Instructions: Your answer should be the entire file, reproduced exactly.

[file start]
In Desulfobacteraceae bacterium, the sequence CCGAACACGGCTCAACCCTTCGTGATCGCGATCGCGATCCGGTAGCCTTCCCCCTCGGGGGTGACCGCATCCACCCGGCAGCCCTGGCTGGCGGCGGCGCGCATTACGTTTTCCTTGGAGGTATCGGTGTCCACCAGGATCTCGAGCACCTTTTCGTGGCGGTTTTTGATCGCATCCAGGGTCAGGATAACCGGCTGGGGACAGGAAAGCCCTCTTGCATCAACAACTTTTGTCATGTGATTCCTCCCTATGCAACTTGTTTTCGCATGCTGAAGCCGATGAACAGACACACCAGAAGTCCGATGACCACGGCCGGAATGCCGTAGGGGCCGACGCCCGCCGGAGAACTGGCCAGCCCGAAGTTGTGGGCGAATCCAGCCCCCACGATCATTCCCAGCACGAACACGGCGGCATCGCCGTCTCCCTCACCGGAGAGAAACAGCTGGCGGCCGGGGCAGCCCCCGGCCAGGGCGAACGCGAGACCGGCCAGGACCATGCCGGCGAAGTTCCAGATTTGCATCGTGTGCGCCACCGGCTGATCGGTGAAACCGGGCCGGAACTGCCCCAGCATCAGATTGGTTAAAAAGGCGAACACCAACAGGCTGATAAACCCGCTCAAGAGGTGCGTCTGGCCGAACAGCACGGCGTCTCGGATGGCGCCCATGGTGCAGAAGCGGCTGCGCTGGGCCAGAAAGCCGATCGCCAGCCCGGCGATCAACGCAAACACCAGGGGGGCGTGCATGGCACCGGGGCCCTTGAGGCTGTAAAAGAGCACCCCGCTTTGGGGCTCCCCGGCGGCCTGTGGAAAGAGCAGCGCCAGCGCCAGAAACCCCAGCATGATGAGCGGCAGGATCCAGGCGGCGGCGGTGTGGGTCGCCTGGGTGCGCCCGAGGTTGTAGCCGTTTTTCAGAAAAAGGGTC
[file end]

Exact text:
In Desulfobacteraceae bacterium, the sequence CCGAACACGGCTCAACCCTTCGTGATCGCGATCGCGATCCGGTAGCCTTCCCCCTCGGGGGTGACCGCATCCACCCGGCAGCCCTGGCTGGCGGCGGCGCGCATTACGTTTTCCTTGGAGGTATCGGTGTCCACCAGGATCTCGAGCACCTTTTCGTGGCGGTTTTTGATCGCATCCAGGGTCAGGATAACCGGCTGGGGACAGGAAAGCCCTCTTGCATCAACAACTTTTGTCATGTGATTCCTCCCTATGCAACTTGTTTTCGCATGCTGAAGCCGATGAACAGACACACCAGAAGTCCGATGACCACGGCCGGAATGCCGTAGGGGCCGACGCCCGCCGGAGAACTGGCCAGCCCGAAGTTGTGGGCGAATCCAGCCCCCACGATCATTCCCAGCACGAACACGGCGGCATCGCCGTCTCCCTCACCGGAGAGAAACAGCTGGCGGCCGGGGCAGCCCCCGGCCAGGGCGAACGCGAGACCGGCCAGGACCATGCCGGCGAAGTTCCAGATTTGCATCGTGTGCGCCACCGGCTGATCGGTGAAACCGGGCCGGAACTGCCCCAGCATCAGATTGGTTAAAAAGGCGAACACCAACAGGCTGATAAACCCGCTCAAGAGGTGCGTCTGGCCGAACAGCACGGCGTCTCGGATGGCGCCCATGGTGCAGAAGCGGCTGCGCTGGGCCAGAAAGCCGATCGCCAGCCCGGCGATCAACGCAAACACCAGGGGGGCGTGCATGGCACCGGGGCCCTTGAGGCTGTAAAAGAGCACCCCGCTTTGGGGCTCCCCGGCGGCCTGTGGAAAGAGCAGCGCCAGCGCCAGAAACCCCAGCATGATGAGCGGCAGGATCCAGGCGGCGGCGGTGTGGGTCGCCTGGGTGCGCCCGAGGTTGTAGCCGTTTTTCAGAAAAAGGGTC